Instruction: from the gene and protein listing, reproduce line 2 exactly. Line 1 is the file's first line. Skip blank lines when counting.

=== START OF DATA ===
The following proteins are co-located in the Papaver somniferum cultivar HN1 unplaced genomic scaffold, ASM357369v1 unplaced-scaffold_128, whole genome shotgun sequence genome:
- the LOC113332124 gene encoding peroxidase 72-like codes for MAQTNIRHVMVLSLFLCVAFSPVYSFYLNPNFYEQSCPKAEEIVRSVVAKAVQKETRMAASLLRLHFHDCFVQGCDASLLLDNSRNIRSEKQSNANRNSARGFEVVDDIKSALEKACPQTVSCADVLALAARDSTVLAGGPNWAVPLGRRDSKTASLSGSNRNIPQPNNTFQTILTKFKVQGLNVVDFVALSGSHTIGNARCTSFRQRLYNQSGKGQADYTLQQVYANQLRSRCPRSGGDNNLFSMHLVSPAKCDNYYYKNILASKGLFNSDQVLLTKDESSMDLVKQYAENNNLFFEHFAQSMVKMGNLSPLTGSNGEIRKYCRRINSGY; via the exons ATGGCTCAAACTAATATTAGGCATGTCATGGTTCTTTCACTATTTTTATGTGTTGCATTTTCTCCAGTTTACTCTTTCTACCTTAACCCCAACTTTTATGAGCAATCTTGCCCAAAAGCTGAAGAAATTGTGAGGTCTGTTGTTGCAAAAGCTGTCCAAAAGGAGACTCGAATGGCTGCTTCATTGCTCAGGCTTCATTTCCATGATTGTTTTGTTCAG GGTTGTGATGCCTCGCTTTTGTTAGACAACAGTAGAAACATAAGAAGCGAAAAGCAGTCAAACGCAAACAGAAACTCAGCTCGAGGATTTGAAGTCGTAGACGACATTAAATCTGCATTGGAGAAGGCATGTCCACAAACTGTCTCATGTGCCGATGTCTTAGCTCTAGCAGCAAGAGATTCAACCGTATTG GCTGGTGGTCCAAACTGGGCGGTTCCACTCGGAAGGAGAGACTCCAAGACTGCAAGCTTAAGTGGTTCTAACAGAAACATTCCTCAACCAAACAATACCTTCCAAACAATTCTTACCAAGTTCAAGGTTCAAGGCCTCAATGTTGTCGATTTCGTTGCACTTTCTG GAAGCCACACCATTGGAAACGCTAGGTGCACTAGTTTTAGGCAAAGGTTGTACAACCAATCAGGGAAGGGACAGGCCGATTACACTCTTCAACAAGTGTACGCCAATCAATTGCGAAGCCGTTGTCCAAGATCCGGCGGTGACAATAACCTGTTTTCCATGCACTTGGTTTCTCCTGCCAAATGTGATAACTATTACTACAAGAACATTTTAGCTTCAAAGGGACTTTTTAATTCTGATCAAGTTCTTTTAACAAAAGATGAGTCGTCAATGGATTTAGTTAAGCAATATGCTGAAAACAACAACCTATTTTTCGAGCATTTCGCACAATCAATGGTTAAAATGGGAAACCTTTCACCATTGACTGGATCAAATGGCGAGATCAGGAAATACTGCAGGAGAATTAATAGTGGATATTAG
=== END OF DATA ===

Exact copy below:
- the LOC113332124 gene encoding peroxidase 72-like codes for MAQTNIRHVMVLSLFLCVAFSPVYSFYLNPNFYEQSCPKAEEIVRSVVAKAVQKETRMAASLLRLHFHDCFVQGCDASLLLDNSRNIRSEKQSNANRNSARGFEVVDDIKSALEKACPQTVSCADVLALAARDSTVLAGGPNWAVPLGRRDSKTASLSGSNRNIPQPNNTFQTILTKFKVQGLNVVDFVALSGSHTIGNARCTSFRQRLYNQSGKGQADYTLQQVYANQLRSRCPRSGGDNNLFSMHLVSPAKCDNYYYKNILASKGLFNSDQVLLTKDESSMDLVKQYAENNNLFFEHFAQSMVKMGNLSPLTGSNGEIRKYCRRINSGY; via the exons ATGGCTCAAACTAATATTAGGCATGTCATGGTTCTTTCACTATTTTTATGTGTTGCATTTTCTCCAGTTTACTCTTTCTACCTTAACCCCAACTTTTATGAGCAATCTTGCCCAAAAGCTGAAGAAATTGTGAGGTCTGTTGTTGCAAAAGCTGTCCAAAAGGAGACTCGAATGGCTGCTTCATTGCTCAGGCTTCATTTCCATGATTGTTTTGTTCAG GGTTGTGATGCCTCGCTTTTGTTAGACAACAGTAGAAACATAAGAAGCGAAAAGCAGTCAAACGCAAACAGAAACTCAGCTCGAGGATTTGAAGTCGTAGACGACATTAAATCTGCATTGGAGAAGGCATGTCCACAAACTGTCTCATGTGCCGATGTCTTAGCTCTAGCAGCAAGAGATTCAACCGTATTG GCTGGTGGTCCAAACTGGGCGGTTCCACTCGGAAGGAGAGACTCCAAGACTGCAAGCTTAAGTGGTTCTAACAGAAACATTCCTCAACCAAACAATACCTTCCAAACAATTCTTACCAAGTTCAAGGTTCAAGGCCTCAATGTTGTCGATTTCGTTGCACTTTCTG GAAGCCACACCATTGGAAACGCTAGGTGCACTAGTTTTAGGCAAAGGTTGTACAACCAATCAGGGAAGGGACAGGCCGATTACACTCTTCAACAAGTGTACGCCAATCAATTGCGAAGCCGTTGTCCAAGATCCGGCGGTGACAATAACCTGTTTTCCATGCACTTGGTTTCTCCTGCCAAATGTGATAACTATTACTACAAGAACATTTTAGCTTCAAAGGGACTTTTTAATTCTGATCAAGTTCTTTTAACAAAAGATGAGTCGTCAATGGATTTAGTTAAGCAATATGCTGAAAACAACAACCTATTTTTCGAGCATTTCGCACAATCAATGGTTAAAATGGGAAACCTTTCACCATTGACTGGATCAAATGGCGAGATCAGGAAATACTGCAGGAGAATTAATAGTGGATATTAG